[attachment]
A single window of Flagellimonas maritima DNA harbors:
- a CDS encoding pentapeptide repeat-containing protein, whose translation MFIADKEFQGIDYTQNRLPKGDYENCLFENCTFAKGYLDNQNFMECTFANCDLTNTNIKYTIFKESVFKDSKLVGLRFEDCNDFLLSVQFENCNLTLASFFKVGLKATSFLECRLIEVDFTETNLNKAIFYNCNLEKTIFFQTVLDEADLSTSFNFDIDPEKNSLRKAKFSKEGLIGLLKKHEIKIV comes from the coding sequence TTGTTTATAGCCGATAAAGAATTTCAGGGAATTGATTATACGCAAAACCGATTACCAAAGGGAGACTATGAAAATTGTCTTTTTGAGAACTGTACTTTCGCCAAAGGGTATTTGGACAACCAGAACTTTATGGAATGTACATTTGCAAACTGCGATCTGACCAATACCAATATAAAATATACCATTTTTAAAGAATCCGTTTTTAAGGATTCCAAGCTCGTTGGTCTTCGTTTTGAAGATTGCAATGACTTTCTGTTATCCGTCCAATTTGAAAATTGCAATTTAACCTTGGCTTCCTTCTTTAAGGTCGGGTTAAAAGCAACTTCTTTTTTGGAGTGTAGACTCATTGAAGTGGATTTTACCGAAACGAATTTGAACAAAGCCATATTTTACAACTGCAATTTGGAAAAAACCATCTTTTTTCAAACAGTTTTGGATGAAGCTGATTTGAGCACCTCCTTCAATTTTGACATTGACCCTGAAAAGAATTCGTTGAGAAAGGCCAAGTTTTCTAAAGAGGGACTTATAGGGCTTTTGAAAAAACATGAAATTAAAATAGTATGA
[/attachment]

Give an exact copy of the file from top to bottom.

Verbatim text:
A single window of Flagellimonas maritima DNA harbors:
- a CDS encoding pentapeptide repeat-containing protein, whose translation MFIADKEFQGIDYTQNRLPKGDYENCLFENCTFAKGYLDNQNFMECTFANCDLTNTNIKYTIFKESVFKDSKLVGLRFEDCNDFLLSVQFENCNLTLASFFKVGLKATSFLECRLIEVDFTETNLNKAIFYNCNLEKTIFFQTVLDEADLSTSFNFDIDPEKNSLRKAKFSKEGLIGLLKKHEIKIV comes from the coding sequence TTGTTTATAGCCGATAAAGAATTTCAGGGAATTGATTATACGCAAAACCGATTACCAAAGGGAGACTATGAAAATTGTCTTTTTGAGAACTGTACTTTCGCCAAAGGGTATTTGGACAACCAGAACTTTATGGAATGTACATTTGCAAACTGCGATCTGACCAATACCAATATAAAATATACCATTTTTAAAGAATCCGTTTTTAAGGATTCCAAGCTCGTTGGTCTTCGTTTTGAAGATTGCAATGACTTTCTGTTATCCGTCCAATTTGAAAATTGCAATTTAACCTTGGCTTCCTTCTTTAAGGTCGGGTTAAAAGCAACTTCTTTTTTGGAGTGTAGACTCATTGAAGTGGATTTTACCGAAACGAATTTGAACAAAGCCATATTTTACAACTGCAATTTGGAAAAAACCATCTTTTTTCAAACAGTTTTGGATGAAGCTGATTTGAGCACCTCCTTCAATTTTGACATTGACCCTGAAAAGAATTCGTTGAGAAAGGCCAAGTTTTCTAAAGAGGGACTTATAGGGCTTTTGAAAAAACATGAAATTAAAATAGTATGA